|A conceptual massing study shows a new, long-term vision for
the Flats East Bank near where the Cuyahoga River meets Lake
Erie at the edge of downtown Cleveland (DCA/Wolstein).
CLICK IMAGES TO ENLARGE THEM
Developer Scott Wolstein announced that he plans a tentative “early 2021” groundbreaking for an 11-story mixed-use building on Flats East Bank. But future phases could bring the total as many as a half-dozen residential towers with thousands of residential units in the downtown waterfront district.
The next phase of development, which Wolstein as CEO of the Wolstein Group has been pursuing with Chicago-based Akara Partners, is a building featuring apartments along West 11th Street between Main Avenue and Front Street called Kenect Cleveland. Kenect is Akara’s brand of development products.
The plans were revealed Oct. 8 during Downtown Cleveland Alliance’s Episode 22 of its “Downtown Now!” Webinar. Wolstein followed up his presentation in an e-mail interview with NEOtrans today.
“The buildout in the Flats will take several years,” Wolstein said in the e-mail. “The potential exists for upwards of 1,500 to 2,000 additional units and we would never bring in more than 300 new units on the site at one time. We hope to break ground on the first 300 units early next year.”
For that next phase, Wolstein and Akara originally planned 325 micro apartments, a 48,000-square-foot cinema, 25,000 square feet of Kenect coworking space, 22,000 square feet of ground-floor retail and structured parking within a 12-story building. Everything but the theater is being retained.
“The theater deal died because of industry issues,” Wolstein said. That follows the Aug. 31 permanent closure of the 10-screen Tower City Cinemas. It and other movie theaters closed temporarily in March because of the pandemic.
Later phases of Flats East Bank would be added based on demand and market conditions and be valued at about $550 million. In the 2010s, Wolstein and his original Flats partner, the Fairmount Group, built nearly $500 million worth of buildings, streets, boardwalks and supportive infrastructure. In other words, at full buildout, the total investment in the Flats East Bank could exceed $1 billion.
“I’m excited about the future plans for growth in the Flats East Bank and the continued improvement and revitalization of our riverfront,” said Ward 3 Councilman Kerry McCormack. “We’ve got to continue opening up our waterfronts to people, housing, business and visitors. We’ve got to maximize the potential of our God-given assets.”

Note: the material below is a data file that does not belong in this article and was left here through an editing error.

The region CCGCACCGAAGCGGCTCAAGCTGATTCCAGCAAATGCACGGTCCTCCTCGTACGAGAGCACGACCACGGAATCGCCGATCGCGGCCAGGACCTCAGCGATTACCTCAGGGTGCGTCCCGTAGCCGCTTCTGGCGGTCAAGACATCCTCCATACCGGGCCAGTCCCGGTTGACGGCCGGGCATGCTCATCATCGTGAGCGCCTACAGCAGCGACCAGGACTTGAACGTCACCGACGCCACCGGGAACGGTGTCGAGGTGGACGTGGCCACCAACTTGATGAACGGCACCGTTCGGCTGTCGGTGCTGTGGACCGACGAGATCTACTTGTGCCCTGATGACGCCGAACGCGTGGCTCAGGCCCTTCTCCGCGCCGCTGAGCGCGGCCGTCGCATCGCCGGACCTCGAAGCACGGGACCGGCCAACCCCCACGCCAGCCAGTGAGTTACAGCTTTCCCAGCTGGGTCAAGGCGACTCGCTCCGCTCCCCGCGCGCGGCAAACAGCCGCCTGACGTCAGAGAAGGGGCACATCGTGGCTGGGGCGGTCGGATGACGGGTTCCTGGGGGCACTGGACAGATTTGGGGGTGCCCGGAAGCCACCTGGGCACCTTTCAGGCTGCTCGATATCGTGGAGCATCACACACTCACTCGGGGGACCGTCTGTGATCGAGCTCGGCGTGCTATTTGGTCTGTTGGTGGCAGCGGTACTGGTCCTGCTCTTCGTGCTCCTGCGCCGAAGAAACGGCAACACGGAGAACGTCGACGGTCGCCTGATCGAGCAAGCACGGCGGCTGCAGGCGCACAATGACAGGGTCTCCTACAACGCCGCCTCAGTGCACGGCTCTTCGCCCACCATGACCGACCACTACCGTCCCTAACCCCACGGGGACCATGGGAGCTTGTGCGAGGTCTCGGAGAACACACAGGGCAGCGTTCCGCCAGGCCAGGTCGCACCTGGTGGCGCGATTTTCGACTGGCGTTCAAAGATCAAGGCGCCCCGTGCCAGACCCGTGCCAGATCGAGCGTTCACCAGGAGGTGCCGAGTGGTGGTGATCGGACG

At the same time, Wolstein is seeking to double the length of the district’s existing, 30-year tax-increment financing deal enacted in 2009. The purpose of the extension is to increase the financial liquidity of the existing Flats East Bank development. The city has yet to approve it.
“It’s being considered but the two (TIF extension and next phases of development) have nothing to do with each other,” McCormack said.
In the Downtown Cleveland Alliance’s webinar, Wolstein said recent changes in the residential market nationally are affecting Cleveland. He said that live-work-play opportunities like Flats East Bank and other developments in the city are making Cleveland more attractive to young people.
“I have four millennial children,” he said. “It was in vogue for children of that age to pick up their roots to go Chicago, New York, San Francisco and so forth. I think we’ve gotten to the point where people are giving a second look to Cleveland: ‘You know what, I really don’t need to leave. I can live here and make a good life in Cleveland.'”
Downtown Cleveland’s population has grown to 20,000 people with more developments on the horizon. Most of the residential products downtown have been carved out of historic, obsolete office buildings subsidized by historic tax credits. That’s starting to change as rents grow and the availability of old, underutilized office buildings for conversion dwindle.
Increasingly, more downtown residential inventory is coming from new towers like The Beacon, The Lumen and, soon, The City Club Apartments. The latter, which is due to start construction in December, will feature smaller, more affordable apartments — a trend that Flats East Bank’s next phase will embrace.
“In the last five years downtown Cleveland’s population has grown 48 percent,” said Mike Deemer, executive vice president of business development at the ?Downtown Cleveland Alliance. “The fastest growing suburb (Westlake) in Cuyahoga County has grown 3 percent.”
The first phases of development at Flats East Bank by Wolstein and Fairmount Properties included the 21-story Ernst & Young office tower in 2012 — downtown Cleveland’s last new-construction office tower. It also featured an eight-story Aloft Hotel and a six-story apartment building over or next to 20 restaurants.
|Looking west along Front Street from West 9th Street, up to five
high-rise apartment buildings above shops and townhouses are pro-
posed in later phases of the Flats East Bank project (DCA/Wolstein).
The Flats East Bank development is next to a station on the Greater Cleveland Regional Transit Authority’s Waterfront Line — an extension of the Blue-Green light-rail lines from Shaker Heights.
“The Flats East Bank project really led us out of the last recession,” Deemer said.
“Unlike a lot of developers, I prefer not to discuss future projects unless and until I have all the pieces in place,” Wolstein said in the e-mail to NEOtrans. “Timing depends on a variety of issues including market demand, entitlements, subsidies, availability of financing, etc.”
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